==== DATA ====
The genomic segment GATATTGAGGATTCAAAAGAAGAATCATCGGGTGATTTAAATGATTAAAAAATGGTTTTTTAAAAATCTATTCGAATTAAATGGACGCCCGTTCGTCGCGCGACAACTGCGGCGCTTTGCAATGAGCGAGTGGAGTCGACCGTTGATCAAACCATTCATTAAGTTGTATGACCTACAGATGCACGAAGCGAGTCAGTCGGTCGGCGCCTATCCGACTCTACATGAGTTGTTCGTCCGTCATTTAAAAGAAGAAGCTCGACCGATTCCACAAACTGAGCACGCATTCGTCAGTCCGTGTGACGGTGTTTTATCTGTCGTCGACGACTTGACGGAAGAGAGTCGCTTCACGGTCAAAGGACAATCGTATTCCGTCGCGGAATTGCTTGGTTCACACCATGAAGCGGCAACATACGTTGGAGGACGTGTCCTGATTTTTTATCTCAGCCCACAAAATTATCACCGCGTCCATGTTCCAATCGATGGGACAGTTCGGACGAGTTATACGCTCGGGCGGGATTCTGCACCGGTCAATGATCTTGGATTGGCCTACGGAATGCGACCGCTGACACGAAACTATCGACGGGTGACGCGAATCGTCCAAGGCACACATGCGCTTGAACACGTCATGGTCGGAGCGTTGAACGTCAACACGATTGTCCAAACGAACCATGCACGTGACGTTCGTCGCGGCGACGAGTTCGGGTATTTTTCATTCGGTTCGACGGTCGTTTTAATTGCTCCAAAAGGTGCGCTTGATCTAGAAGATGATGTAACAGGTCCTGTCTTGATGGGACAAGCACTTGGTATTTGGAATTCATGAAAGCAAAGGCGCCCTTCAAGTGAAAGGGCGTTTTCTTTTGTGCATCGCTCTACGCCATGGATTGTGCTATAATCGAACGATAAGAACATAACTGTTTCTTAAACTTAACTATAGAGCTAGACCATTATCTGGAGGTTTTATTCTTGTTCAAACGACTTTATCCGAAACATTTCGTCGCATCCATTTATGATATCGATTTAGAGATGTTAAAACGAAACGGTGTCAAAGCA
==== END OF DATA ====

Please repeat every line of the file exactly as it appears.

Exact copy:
The genomic segment GATATTGAGGATTCAAAAGAAGAATCATCGGGTGATTTAAATGATTAAAAAATGGTTTTTTAAAAATCTATTCGAATTAAATGGACGCCCGTTCGTCGCGCGACAACTGCGGCGCTTTGCAATGAGCGAGTGGAGTCGACCGTTGATCAAACCATTCATTAAGTTGTATGACCTACAGATGCACGAAGCGAGTCAGTCGGTCGGCGCCTATCCGACTCTACATGAGTTGTTCGTCCGTCATTTAAAAGAAGAAGCTCGACCGATTCCACAAACTGAGCACGCATTCGTCAGTCCGTGTGACGGTGTTTTATCTGTCGTCGACGACTTGACGGAAGAGAGTCGCTTCACGGTCAAAGGACAATCGTATTCCGTCGCGGAATTGCTTGGTTCACACCATGAAGCGGCAACATACGTTGGAGGACGTGTCCTGATTTTTTATCTCAGCCCACAAAATTATCACCGCGTCCATGTTCCAATCGATGGGACAGTTCGGACGAGTTATACGCTCGGGCGGGATTCTGCACCGGTCAATGATCTTGGATTGGCCTACGGAATGCGACCGCTGACACGAAACTATCGACGGGTGACGCGAATCGTCCAAGGCACACATGCGCTTGAACACGTCATGGTCGGAGCGTTGAACGTCAACACGATTGTCCAAACGAACCATGCACGTGACGTTCGTCGCGGCGACGAGTTCGGGTATTTTTCATTCGGTTCGACGGTCGTTTTAATTGCTCCAAAAGGTGCGCTTGATCTAGAAGATGATGTAACAGGTCCTGTCTTGATGGGACAAGCACTTGGTATTTGGAATTCATGAAAGCAAAGGCGCCCTTCAAGTGAAAGGGCGTTTTCTTTTGTGCATCGCTCTACGCCATGGATTGTGCTATAATCGAACGATAAGAACATAACTGTTTCTTAAACTTAACTATAGAGCTAGACCATTATCTGGAGGTTTTATTCTTGTTCAAACGACTTTATCCGAAACATTTCGTCGCATCCATTTATGATATCGATTTAGAGATGTTAAAACGAAACGGTGTCAAAGCA